He was one of the most merciless human beings ever to walk the planet, yet you've likely never heard of him.
The late Rudolf Höss made personal and career choices that were disturbing beyond belief.
Two years ago Hedy, my wife, and I visited the "canvas" upon which the major bush strokes of his depraved existence were applied. That canvas is located near the small town of Oświęcim, in rural southwestern Poland.
Höss' "canvas" was a place called Auschwitz, which epitomized man's inhumanity to man. Built to dispose of human beings in the cruelest of fashions, the former Nazi death camp remains one of
Höss (not to be confused with Rudolph Hess, Hitler's deputy) served as the commandant of Auschwitz for three-and-a-half years. During his tenure, an estimated 1.1 million people — 90% of whom were Jews — were put to death at Auschwitz.
Höss seemed not the least discomfited by the appalling numbers. In fact, in his detailed testimony following the conclusion of
Whatever the accurate figure, the enormity of his crimes boggles the mind. We denizens of the 21st century look back on events of 70 years ago and are tempted to utter one of the more banal clichés of our time: "What was he thinking?"
But, truly, what was he thinking? A lifetime is but three score and 10 years. Did Höss never contemplate divine retribution — exacted if not in this world then certainly the next? Did he somehow expect the cosmos to give him a pass?
I recently met Höss in a book titled "The Nuremberg Interviews." The book contains 1946 conversations with defendants and witnesses called to the docket at the Nuremberg Trials, held in post-war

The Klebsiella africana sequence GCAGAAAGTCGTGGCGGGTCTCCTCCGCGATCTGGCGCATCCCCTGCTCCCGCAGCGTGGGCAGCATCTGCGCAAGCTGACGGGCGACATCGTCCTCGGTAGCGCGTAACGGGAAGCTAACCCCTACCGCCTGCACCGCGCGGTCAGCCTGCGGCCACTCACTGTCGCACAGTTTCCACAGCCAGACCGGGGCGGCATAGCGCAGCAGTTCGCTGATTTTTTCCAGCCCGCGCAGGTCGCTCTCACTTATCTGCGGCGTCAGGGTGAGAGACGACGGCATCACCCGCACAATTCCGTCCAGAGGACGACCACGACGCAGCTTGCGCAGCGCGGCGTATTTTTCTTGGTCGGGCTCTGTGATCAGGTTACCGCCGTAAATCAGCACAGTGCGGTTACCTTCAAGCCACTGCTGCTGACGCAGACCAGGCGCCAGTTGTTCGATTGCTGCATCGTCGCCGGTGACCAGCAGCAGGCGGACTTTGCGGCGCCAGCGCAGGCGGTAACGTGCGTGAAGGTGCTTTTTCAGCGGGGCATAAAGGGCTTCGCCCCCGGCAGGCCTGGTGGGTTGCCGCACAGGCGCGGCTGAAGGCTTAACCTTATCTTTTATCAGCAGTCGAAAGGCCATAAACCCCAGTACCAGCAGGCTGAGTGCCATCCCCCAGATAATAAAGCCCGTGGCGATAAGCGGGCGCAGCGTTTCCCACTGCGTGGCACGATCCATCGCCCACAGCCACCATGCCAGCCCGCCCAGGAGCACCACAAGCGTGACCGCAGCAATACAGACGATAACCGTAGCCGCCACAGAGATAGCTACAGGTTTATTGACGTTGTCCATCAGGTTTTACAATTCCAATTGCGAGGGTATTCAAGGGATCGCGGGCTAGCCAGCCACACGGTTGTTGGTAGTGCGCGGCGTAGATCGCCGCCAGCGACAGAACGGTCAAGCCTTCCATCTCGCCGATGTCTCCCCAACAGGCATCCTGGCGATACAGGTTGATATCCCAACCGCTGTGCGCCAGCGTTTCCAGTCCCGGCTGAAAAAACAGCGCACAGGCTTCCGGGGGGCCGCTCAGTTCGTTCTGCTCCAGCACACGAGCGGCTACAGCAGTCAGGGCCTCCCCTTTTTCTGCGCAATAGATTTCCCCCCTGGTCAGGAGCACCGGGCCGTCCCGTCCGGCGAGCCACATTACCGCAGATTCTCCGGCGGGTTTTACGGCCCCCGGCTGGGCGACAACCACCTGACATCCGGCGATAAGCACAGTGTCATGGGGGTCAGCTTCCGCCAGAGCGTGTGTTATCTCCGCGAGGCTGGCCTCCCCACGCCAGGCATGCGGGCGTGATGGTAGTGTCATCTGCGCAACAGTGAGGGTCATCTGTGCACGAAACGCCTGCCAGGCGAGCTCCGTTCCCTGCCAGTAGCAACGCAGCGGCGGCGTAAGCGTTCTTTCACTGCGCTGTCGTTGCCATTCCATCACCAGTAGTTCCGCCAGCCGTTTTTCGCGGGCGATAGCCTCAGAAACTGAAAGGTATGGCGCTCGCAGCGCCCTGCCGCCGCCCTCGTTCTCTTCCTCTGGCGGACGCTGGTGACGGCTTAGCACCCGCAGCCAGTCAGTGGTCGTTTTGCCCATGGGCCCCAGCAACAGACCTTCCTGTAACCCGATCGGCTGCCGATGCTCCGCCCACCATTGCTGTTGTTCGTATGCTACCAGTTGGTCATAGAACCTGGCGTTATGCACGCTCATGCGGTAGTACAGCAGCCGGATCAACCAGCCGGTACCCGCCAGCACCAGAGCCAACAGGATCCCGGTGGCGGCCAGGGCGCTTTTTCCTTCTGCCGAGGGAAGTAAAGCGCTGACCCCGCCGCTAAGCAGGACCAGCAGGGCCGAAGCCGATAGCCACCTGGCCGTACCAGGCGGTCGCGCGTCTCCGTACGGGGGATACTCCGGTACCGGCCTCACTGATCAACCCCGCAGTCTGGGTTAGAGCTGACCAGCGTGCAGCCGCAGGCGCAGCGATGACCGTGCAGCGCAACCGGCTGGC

Like so many other Nuremberg defendants and witnesses, Höss possessed unremarkable credentials. Born in Baden-Baden in 1900, he was the son of a former army officer. Höss saw action as a German soldier in
While commandant of Auschwitz, Höss and his family lived in a comfortable home within the precincts of the death camp itself. How, I wondered as I visited the camp, could one possibly do that?
Dr. Goldensohn asked Höss if it bothered him to kill children the same ages as his own.
"It was not easy for me or other SS men,'" Höss replied stoically, "but we were convinced by the orders and the necessity of these orders.'"
Goldensohn asked Höss if he occasionally felt upset over what he'd done:
"'I thought I was doing the right thing. I was obeying orders, and now, of course, I see that it was unnecessary and wrong. But I don't know what you mean by being upset about these things because I didn't personally murder anybody. It was Hitler who ordered it through Himmler and it was (Adolf) Eichmann who gave me the order regarding transport.'"
Höss' hands were clearly at the controls of a killing machine.
Goldensohn probed Höss' heartlessness. He asked if thoughts of the executions, gassings or the burning of corpses "in any way haunt you (today)?'"
"'No. I have no such fantasies,'" replied the man who lacked a conscience.
I saw the Auschwitz gallows where Höss was hanged on April 16, 1947. It was mere steps from his family's former comfortable quarters.
Here's hoping his first moments in eternity were as horrifying for Höss as his victims' last temporal moments were for them.